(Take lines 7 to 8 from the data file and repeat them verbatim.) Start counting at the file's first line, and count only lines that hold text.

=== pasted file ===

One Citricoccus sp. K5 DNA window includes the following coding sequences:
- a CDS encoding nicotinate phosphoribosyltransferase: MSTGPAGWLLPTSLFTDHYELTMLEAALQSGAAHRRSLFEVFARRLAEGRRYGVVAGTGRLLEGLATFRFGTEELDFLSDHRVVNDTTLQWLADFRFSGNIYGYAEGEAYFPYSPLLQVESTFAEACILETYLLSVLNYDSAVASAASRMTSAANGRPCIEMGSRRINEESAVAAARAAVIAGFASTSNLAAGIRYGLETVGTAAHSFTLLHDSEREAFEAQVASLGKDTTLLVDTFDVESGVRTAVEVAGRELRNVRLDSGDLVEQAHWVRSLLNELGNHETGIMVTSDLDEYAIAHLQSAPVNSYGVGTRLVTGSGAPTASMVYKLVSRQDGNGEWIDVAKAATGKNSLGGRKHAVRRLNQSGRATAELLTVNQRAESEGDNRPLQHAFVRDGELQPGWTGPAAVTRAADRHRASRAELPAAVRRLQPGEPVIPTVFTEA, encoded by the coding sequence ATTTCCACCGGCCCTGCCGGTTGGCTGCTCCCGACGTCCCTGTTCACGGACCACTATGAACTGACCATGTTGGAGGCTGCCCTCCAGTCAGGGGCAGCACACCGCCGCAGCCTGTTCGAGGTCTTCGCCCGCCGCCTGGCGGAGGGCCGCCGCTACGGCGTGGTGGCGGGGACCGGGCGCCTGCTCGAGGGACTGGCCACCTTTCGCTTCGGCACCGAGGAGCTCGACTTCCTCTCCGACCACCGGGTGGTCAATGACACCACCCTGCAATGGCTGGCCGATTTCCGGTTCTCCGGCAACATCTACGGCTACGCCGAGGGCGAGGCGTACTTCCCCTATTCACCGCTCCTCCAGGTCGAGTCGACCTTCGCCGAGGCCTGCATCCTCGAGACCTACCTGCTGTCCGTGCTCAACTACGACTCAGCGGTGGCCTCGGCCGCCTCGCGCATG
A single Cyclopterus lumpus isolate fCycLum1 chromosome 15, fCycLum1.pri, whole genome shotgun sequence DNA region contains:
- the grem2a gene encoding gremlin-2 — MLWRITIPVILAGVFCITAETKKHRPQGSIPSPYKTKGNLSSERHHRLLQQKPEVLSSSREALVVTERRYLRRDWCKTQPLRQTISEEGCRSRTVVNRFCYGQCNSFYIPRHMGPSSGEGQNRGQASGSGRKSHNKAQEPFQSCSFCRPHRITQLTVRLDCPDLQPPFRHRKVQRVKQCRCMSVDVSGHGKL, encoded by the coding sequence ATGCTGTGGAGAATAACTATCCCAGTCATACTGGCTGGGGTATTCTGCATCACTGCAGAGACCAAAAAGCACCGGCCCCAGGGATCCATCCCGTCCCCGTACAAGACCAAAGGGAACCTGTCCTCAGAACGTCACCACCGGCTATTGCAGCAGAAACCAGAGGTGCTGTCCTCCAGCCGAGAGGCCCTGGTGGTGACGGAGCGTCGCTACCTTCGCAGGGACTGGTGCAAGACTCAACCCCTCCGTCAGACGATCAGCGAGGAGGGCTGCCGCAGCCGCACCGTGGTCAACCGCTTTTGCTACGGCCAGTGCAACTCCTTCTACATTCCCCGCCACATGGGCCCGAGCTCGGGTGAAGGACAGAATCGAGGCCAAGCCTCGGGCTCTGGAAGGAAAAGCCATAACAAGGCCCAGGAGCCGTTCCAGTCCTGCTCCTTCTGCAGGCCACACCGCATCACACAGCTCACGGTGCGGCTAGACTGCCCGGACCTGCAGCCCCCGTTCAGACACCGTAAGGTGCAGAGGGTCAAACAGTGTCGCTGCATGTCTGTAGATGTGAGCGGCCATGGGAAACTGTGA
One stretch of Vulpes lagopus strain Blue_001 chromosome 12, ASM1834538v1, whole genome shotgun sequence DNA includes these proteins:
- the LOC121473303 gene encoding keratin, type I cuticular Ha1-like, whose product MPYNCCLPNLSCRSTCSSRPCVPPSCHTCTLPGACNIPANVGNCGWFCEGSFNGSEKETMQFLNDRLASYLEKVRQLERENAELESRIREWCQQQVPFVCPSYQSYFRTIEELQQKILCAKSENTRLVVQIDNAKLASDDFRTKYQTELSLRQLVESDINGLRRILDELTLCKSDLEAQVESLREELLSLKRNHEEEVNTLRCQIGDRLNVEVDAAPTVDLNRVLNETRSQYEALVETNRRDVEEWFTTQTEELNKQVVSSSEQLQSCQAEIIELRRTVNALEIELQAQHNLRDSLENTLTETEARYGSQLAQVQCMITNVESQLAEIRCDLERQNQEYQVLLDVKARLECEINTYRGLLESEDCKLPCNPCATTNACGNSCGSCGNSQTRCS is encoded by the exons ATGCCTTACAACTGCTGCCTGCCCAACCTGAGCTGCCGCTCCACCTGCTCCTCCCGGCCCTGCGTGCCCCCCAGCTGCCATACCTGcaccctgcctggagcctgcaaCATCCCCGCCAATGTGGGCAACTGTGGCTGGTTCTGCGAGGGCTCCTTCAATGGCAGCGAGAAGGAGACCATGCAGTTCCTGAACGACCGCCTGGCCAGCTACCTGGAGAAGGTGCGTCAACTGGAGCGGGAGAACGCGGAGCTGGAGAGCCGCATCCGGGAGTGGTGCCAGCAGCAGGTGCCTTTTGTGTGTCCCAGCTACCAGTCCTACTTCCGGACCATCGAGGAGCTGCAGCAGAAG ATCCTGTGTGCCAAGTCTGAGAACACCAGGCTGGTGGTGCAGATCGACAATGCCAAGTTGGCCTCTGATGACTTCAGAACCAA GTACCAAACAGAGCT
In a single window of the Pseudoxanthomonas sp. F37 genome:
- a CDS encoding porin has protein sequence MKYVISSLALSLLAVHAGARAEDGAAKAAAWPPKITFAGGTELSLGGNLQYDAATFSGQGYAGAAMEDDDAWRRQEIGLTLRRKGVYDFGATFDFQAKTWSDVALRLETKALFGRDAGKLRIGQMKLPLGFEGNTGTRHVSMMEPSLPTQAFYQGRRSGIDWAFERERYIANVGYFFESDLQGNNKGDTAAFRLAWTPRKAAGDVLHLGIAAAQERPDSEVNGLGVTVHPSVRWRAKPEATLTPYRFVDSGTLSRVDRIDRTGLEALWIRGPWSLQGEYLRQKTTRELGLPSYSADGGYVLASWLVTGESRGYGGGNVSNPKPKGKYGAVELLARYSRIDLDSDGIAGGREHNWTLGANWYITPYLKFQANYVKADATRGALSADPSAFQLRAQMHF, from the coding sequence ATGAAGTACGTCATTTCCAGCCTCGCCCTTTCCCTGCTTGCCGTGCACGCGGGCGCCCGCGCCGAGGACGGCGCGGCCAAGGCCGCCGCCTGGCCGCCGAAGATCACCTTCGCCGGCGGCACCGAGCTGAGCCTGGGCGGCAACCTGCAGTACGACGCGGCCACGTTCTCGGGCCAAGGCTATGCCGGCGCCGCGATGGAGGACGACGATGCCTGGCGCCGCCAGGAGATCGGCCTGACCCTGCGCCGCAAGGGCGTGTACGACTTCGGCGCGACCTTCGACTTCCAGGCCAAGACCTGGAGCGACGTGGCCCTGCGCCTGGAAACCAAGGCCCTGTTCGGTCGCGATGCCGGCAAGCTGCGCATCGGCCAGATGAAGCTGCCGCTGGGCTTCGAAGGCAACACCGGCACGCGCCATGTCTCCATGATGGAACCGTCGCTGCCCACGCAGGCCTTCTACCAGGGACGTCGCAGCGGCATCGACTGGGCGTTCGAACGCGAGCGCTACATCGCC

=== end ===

In a single window of the Pseudoxanthomonas sp. F37 genome:
- a CDS encoding porin has protein sequence MKYVISSLALSLLAVHAGARAEDGAAKAAAWPPKITFAGGTELSLGGNLQYDAATFSGQGYAGAAMEDDDAWRRQEIGLTLRRKGVYDFGATFDFQAKTWSDVALRLETKALFGRDAGKLRIGQMKLPLGFEGNTGTRHVSMMEPSLPTQAFYQGRRSGIDWAFERERYIANVGYFFESDLQGNNKGDTAAFRLAWTPRKAAGDVLHLGIAAAQERPDSEVNGLGVTVHPSVRWRAKPEATLTPYRFVDSGTLSRVDRIDRTGLEALWIRGPWSLQGEYLRQKTTRELGLPSYSADGGYVLASWLVTGESRGYGGGNVSNPKPKGKYGAVELLARYSRIDLDSDGIAGGREHNWTLGANWYITPYLKFQANYVKADATRGALSADPSAFQLRAQMHF, from the coding sequence ATGAAGTACGTCATTTCCAGCCTCGCCCTTTCCCTGCTTGCCGTGCACGCGGGCGCCCGCGCCGAGGACGGCGCGGCCAAGGCCGCCGCCTGGCCGCCGAAGATCACCTTCGCCGGCGGCACCGAGCTGAGCCTGGGCGGCAACCTGCAGTACGACGCGGCCACGTTCTCGGGCCAAGGCTATGCCGGCGCCGCGATGGAGGACGACGATGCCTGGCGCCGCCAGGAGATCGGCCTGACCCTGCGCCGCAAGGGCGTGTACGACTTCGGCGCGACCTTCGACTTCCAGGCCAAGACCTGGAGCGACGTGGCCCTGCGCCTGGAAACCAAGGCCCTGTTCGGTCGCGATGCCGGCAAGCTGCGCATCGGCCAGATGAAGCTGCCGCTGGGCTTCGAAGGCAACACCGGCACGCGCCATGTCTCCATGATGGAACCGTCGCTGCCCACGCAGGCCTTCTACCAGGGACGTCGCAGCGGCATCGACTGGGCGTTCGAACGCGAGCGCTACATCGCC